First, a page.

R.I.P. SpecialTeas

In memoriam of this purveyor of many single-estate teas that were not particularly mind-blowing in quality but tasty to drink and spectacularly cheap, I feel obligated to make at least one post for a bulk selection I probably won’t be able to buy in small sampler test-portions prior to a poundage commitment for some time.

This is probably the best base-tea I’ve ever utilized for the purpose of blending. It has enough unique character to stand out on its own, the leaf size is such that it can marry with anything ranging from FOP to CTC grades without sifting out of proportion, its characteristics are reliable and steadfast across a wide arc of brewing methodologies, it can handle scenting as well as milk and sugar, it is slow to stale despite the large surface area per leaf bit, and it possesses a modicum of body and astringency yet caries itself with finesse when treated properly with a mind to the potential for delicate floral and fruit aromas. On top of all this, it can stand up to the spices and milk used in preparing Masala Chai milk tea as well as make a brilliantly clear, crisp, and refreshing iced tea. Were it not for the somewhat shorthanded range of flavors it has to contribute to the cup, lack of durability in brewing multiple infusions, and slightly off-balanced bitterness that arises after a 4+ minute steeping when prepared straight up, I would count this as a really good tea.
But I’m difficult to please.
This is good enough to serve guests I respect, but only if prepared attentively and I make sure I can quality-taste the brew before subjecting someone else to it. More than anything, I treat it as blending fodder (as I consider most red teas of any distinction that fall shy of $0.25 per gram), and in that capacity it is difficult to beat. TeaSpring’s Bai Lin Ju Hong is the only tea that really springs to mind as easier filler material in a blend than this one, and that really can’t take as much of a beating as a Nilgiri can in terms of cup-additions.

So, what of this shorthanded list of characteristics? It has enough to please, but it is reliable. This is a deadly fault in my eyes. I want teas that shift and change in the mouth, in the cup as it cools, and under every slight tweaking of brewing parameters that can possibly occur so no two cups are the same. If I liked my women as I liked my tea, I’d be screwed; I prefer expensive, difficult to find, demanding, finicky, potentially fiercely acerbic and astringent if livened beyond a level of insipid and boring nature, sought after to the point of potential rarity, classy and refined yet brazen and heavy handed, and simultaneously full bodied yet petite teas that require a commitment of many years of work, diligence, plying, and devotion before having any potential for a change from harsh and needy to possibly agreeable if there’s tremendous amounts of luck, let alone pleasing. Of course, I’ve only had perhaps one truly good cup of tea in my life, if even that… But there’s room for pickiness in such a vast arena as tea and just as much room for finding something good about more simplistic endeavors.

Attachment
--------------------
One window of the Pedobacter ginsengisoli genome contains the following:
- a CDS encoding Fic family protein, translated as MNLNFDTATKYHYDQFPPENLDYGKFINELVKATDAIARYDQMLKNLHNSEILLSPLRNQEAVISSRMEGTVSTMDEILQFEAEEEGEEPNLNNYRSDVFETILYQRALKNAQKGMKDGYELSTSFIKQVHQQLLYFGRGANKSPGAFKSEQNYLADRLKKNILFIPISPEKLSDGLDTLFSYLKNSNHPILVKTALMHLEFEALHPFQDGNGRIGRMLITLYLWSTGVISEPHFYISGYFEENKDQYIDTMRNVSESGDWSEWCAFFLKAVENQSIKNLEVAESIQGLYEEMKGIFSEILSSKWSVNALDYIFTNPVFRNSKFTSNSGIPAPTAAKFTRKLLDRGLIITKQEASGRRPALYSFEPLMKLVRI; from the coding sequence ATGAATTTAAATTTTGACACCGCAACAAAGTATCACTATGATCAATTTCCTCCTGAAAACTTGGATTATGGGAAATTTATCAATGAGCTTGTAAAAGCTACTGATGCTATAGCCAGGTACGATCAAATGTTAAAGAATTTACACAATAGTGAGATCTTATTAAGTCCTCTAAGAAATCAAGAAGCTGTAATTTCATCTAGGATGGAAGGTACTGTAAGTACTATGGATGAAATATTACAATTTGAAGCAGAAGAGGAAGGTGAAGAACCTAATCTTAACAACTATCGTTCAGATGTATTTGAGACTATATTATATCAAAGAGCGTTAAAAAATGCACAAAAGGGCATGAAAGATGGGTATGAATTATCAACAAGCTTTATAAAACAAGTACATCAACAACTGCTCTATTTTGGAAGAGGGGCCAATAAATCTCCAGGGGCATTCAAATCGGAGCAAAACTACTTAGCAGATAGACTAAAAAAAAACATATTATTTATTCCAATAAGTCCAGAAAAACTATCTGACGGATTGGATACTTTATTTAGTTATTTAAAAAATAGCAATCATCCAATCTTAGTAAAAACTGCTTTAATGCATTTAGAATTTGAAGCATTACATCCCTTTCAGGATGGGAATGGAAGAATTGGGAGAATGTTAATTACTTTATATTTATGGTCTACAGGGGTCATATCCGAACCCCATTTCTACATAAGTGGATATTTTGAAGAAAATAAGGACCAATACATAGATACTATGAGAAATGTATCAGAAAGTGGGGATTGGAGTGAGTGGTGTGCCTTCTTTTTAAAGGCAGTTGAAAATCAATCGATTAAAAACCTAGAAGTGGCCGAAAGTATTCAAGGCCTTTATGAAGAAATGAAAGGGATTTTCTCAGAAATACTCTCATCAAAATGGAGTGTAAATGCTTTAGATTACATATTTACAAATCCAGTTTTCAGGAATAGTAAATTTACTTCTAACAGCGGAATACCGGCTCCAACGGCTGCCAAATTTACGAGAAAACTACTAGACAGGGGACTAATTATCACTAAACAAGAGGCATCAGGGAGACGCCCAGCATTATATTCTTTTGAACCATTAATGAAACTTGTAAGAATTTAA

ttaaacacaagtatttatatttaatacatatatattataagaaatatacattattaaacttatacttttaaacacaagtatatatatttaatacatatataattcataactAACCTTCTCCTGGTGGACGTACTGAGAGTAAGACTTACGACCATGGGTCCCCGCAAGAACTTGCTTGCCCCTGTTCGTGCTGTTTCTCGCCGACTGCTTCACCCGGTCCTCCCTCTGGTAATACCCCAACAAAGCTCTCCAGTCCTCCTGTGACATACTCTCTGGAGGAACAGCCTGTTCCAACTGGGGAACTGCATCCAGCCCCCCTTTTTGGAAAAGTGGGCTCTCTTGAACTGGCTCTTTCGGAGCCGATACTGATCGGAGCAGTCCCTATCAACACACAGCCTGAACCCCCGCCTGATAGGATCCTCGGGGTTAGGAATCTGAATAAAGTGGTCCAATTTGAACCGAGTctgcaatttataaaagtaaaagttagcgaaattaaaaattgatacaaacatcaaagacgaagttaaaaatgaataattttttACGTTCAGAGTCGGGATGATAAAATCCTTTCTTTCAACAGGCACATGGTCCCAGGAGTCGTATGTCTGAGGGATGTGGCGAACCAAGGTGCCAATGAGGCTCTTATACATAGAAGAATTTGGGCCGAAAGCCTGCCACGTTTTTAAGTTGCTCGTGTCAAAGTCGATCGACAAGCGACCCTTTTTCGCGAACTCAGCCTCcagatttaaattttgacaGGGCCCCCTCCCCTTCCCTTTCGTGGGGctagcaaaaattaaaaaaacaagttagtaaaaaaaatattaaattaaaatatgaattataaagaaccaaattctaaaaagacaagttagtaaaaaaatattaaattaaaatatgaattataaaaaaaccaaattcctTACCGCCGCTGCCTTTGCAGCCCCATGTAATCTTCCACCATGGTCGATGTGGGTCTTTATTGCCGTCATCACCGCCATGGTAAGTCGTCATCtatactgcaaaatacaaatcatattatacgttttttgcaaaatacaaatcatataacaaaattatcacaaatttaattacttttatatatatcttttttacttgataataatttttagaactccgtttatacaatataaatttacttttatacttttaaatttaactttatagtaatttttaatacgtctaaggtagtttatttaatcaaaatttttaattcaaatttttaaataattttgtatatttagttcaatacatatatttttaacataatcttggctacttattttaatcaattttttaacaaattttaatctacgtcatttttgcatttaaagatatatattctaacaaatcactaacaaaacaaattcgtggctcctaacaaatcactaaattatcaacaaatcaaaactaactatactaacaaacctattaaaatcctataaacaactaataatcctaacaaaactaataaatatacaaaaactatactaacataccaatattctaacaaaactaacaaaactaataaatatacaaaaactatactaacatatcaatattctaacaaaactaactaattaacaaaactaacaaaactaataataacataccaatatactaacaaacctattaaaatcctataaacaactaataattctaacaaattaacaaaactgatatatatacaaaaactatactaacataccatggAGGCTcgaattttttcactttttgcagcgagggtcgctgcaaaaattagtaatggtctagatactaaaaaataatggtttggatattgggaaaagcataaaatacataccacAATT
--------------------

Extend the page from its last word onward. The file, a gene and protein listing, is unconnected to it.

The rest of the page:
The “simplistic” here is because each style of preparation of this tea pretty much leaves you with little more than a tactile impression, a base flavor, a twist of high notes, a standard aroma, and an aftertaste. As I write this I have four infusions before me, all brewed with 2g in 100ml 95 degree C water in glazed ceramic gaiwans. Time intervals are 90 seconds, 2 minutes, 4 minutes, and 5 minutes. There’s a bit more bitterness to the 5 minute and the 90 second infusion is lacking a bit of body and the “volume” is turned down on all flavors uniformly, but otherwise they are difficult to distinguish from one-another. Brisk, nearly-snappy astringency that recedes easily. Moderate body. Coppery and twiggy base flavor. Orange peel, stir-fried vegetables, muscat and oaky Chardonnay high notes with a fleeting clove-spicy “ting”. Distinct squashy and rose aroma. Ferrous-mineral (like lava rock) and faint marmalade aftertaste. Not…much…else…? Perhaps a sub-current of the smell of a flowing alpine river throughout the draught and a slight raisin note hiding alongside the wood notes. Longer infusions bring more of a tannin influence into play, but not much more than what’s present throughout the base flavors in all samples.